British Chief Constable: UAVs are cheaper and more efficient than manned aircraft

Both the Daily Mail and the Independent have both reported that Chief Constable Alex Marshall has stated that it would be a cheaper and more efficient to use unmanned aerial vehicles (UAVs) or so-called drones rather than manned aircraft to police British skies. Specifically, the Chief Constable stated:

We don’t use them in mainstream policing at the moment but they may well offer something for the future. They can stay up longer, they’re cheaper, they can do things that you can’t do having people in the air.

However, he was quick to add that:

The debate that still needs to be had – it might be cost- effective, you might be able to keep it up longer, but is it acceptable to the citizens of the UK to have them in the air?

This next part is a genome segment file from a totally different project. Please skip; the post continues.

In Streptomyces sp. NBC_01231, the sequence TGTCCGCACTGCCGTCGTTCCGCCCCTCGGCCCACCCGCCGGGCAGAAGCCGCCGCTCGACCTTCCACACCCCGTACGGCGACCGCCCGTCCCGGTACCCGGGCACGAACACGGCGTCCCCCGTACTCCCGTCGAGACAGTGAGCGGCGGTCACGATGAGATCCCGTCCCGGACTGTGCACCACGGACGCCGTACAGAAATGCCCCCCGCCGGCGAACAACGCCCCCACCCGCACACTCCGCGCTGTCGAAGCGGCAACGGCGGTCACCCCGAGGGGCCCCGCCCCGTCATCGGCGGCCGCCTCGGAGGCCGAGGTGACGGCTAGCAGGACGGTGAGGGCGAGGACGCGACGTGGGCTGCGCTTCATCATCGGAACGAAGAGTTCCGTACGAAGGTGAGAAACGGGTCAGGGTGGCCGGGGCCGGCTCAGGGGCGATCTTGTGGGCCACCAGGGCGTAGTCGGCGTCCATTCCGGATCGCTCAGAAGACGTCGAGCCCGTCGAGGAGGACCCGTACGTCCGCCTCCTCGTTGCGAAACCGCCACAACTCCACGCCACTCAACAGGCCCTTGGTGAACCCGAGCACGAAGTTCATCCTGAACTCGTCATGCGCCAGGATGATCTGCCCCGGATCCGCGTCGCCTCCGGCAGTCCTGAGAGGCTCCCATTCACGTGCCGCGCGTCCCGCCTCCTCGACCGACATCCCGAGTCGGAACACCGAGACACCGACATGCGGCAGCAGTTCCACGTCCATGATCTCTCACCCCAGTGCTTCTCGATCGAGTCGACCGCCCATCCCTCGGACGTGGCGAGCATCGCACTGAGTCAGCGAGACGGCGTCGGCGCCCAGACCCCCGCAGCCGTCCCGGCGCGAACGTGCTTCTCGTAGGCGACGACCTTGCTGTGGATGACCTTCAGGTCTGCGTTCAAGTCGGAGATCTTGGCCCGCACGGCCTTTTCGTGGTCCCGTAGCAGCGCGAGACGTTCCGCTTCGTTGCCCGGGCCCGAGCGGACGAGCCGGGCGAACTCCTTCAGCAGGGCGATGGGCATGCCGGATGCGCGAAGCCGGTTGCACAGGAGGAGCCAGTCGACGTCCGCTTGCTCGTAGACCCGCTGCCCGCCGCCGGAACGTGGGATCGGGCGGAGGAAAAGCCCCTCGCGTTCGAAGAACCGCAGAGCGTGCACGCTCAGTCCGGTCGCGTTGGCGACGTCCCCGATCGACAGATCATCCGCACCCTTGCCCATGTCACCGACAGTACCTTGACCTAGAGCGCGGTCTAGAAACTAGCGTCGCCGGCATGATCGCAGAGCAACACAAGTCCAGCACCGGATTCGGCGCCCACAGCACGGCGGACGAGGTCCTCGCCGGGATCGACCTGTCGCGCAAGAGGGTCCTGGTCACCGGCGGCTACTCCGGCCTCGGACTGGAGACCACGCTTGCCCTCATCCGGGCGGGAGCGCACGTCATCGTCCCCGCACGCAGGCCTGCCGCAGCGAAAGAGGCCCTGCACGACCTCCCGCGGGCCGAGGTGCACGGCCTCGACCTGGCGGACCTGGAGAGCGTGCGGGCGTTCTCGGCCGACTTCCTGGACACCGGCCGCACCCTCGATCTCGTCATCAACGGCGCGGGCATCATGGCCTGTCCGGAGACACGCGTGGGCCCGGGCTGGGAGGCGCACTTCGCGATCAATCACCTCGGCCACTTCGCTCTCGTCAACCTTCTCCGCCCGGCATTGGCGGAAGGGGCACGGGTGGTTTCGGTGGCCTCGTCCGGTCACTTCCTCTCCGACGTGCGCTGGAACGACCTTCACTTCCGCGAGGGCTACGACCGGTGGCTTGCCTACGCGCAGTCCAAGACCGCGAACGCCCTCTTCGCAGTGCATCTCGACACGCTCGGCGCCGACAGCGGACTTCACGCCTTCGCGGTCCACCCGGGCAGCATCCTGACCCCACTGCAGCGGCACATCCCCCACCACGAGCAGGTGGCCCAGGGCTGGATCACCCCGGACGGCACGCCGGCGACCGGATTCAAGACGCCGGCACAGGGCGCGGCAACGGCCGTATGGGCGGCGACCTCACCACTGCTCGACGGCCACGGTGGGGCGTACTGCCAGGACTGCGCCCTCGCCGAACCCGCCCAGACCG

Of course, its not acceptable to privacy advocates who worry about “Big Brother” watching them (then again, “Big Brother” is already watching you if you are in Central London…) and currently the only UAVs or drones approved for use are small radio-controlled devices that are only allowed to go up to 400 ft in the air and up to 1,600 ft away from the on-ground “pilot” who must maintain visual contact with them at all times. There are also potential issues with operating UAVs or drones when civilian aircraft are around.

Hence, we want to know what any UK based pilot reader thinks about the use of police UAVs or drones in British airspace: Should they be allowed and if so, what restrictions (if any) should be place on their usage? Feel free to tell us in the comments section.

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